SYRACUSE, N.Y. (WSYR-TV) – With Spring on the horizon, a sense of comfort blankets drivers in knowing that the worst weather is behind them.
Unfortunately, with nice weather comes the unveiling of once-hidden road cavities, also known as potholes.
According to Stacker’s analysis of data configured through how many pothole complaints are registered on Twitter per 1,000 km, or 621 miles, of road, New York falls at number three.
Through further data collected from AAA, a recent survey reportedly found that nearly 2 in 10 drivers had to get their vehicle repaired after hitting a pothole last year. In total, an estimated 44 million drivers experienced pothole damage significant enough to require repair in 2022, up from 28 million in 2021 – a 57% increase.
As reported by AAA, the total repair costs for pothole-related damages is roughly around $406. and although AAA urges government officials and the Department of Transportation to work on repairing the roads. Unfortunately, government officials focus primarily on highways and other main routes, leaving less traveled roads uncared for.
So how are potholes created?
AAA helps to break down the process.
- Groundwater seeps into the pavement
- The water freezes and expands, causing the pavement to crack
- When the ice melts, gaps become present, and when cars drive over them, it begins to break the pavement down
In the winter and spring of 2022, AAA responded to 1.9 million tire-related roadside assistance calls nationally. According to AAA, the number of road assistance calls in New York is higher than the national average at a staggering 14% of total calls related to tires in winter and spring combined. The national average sits at just 12%.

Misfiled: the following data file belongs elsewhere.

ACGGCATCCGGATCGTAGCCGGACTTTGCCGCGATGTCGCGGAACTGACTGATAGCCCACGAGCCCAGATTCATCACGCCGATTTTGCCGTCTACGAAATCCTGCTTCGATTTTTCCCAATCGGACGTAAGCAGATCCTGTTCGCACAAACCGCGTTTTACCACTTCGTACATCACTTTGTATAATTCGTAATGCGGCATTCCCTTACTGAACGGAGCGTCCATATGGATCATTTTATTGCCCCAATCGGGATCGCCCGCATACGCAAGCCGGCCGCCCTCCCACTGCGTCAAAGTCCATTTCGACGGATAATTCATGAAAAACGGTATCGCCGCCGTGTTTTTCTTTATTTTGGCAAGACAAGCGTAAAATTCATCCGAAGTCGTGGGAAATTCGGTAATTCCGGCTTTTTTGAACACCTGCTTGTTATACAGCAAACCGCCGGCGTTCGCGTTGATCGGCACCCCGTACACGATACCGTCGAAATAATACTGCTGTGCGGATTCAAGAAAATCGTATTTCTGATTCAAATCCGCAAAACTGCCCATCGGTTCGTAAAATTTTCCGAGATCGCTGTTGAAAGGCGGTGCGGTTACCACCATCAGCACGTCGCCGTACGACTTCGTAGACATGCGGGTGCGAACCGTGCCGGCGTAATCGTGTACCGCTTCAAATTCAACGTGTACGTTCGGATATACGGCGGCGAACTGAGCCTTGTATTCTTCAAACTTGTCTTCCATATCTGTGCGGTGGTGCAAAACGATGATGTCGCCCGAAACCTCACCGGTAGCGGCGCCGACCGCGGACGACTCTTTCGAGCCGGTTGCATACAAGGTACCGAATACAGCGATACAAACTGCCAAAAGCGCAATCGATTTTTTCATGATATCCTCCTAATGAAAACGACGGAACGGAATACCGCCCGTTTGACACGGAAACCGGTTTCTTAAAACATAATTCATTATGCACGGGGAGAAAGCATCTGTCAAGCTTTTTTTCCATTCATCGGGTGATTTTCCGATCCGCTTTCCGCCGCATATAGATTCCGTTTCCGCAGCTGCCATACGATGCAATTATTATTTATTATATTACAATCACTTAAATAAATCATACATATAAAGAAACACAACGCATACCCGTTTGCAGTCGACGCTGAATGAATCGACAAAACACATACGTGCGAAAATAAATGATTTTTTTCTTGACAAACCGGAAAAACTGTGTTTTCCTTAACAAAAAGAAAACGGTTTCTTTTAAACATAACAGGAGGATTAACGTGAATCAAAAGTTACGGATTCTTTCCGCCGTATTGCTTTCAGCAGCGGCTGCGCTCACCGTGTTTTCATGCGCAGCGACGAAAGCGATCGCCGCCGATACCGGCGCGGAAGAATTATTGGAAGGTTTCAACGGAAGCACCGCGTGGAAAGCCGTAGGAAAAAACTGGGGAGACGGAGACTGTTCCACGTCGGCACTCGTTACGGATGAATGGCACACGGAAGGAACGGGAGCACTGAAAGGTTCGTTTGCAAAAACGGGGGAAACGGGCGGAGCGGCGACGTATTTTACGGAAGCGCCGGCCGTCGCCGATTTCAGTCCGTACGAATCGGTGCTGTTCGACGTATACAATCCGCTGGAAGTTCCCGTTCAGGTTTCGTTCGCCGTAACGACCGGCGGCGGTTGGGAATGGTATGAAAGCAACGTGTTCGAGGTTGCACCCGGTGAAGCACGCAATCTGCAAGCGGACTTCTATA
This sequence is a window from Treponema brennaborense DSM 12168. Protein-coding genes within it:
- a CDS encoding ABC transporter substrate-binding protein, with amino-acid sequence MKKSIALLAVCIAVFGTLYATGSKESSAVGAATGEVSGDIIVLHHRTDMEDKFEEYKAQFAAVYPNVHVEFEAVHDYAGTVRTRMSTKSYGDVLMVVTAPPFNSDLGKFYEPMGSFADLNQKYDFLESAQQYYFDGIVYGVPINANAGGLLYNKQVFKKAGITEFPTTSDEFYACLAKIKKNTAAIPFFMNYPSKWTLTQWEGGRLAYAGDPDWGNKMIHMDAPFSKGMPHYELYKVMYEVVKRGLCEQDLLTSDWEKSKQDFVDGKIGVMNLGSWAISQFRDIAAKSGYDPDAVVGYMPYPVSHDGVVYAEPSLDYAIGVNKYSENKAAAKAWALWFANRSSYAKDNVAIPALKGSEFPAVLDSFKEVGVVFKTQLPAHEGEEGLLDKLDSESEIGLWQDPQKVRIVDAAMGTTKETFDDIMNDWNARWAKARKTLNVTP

How can I report a pothole?
According to syr.gov, there are several ways to report a pothole.
- Fill out a service request online through syr.gov.
- Call 1-800-POTHOLE
- Call 448-CITY (2489)
- Email firstname.lastname@example.org
To view active pothole fixture requests that are already in progress, visit the SYRCityline request page.
Is it illegal to swerve to avoid a pothole in New York?
Although the rules of the road vary from state to state, it appears that the lore behind the legality of swerving to miss a pothole may be false after all.
The common belief that it is illegal to purposefully avoid a pothole appears to be wrong in the state of New York.
Attempting to avoid a pothole is not illegal if you are safely following the other rules of the road.
AAA offers further information in regards to being cautious while trying to keep your car intact.
- First and foremost, keep your eyes on the road, an alert and cautious driver is less likely to hit a pothole.
- Scan the road ahead for potholes and if it’s safe to do so, drive around any in your path
- Standing water or puddles may disguise a deep pothole. Avoid driving through standing water when possible, but if you can’t, drive through slowly.
- If you can’t avoid a pothole, reduce your speed safely and avoid braking abruptly, particularly as you go over the pothole. Striking a pothole at higher speeds increases the chance of knocking the wheels out of alignment, affecting the steering, and bending or even breaking suspension components.
- If you hit a pothole, pay attention to any new or unusual noises or vibrations. If you detect something is off with your vehicle, take it to a trusted repair facility for a full vehicle inspection as soon as possible.
If you have further questions regarding the rules of the road, visit the New York DMV website.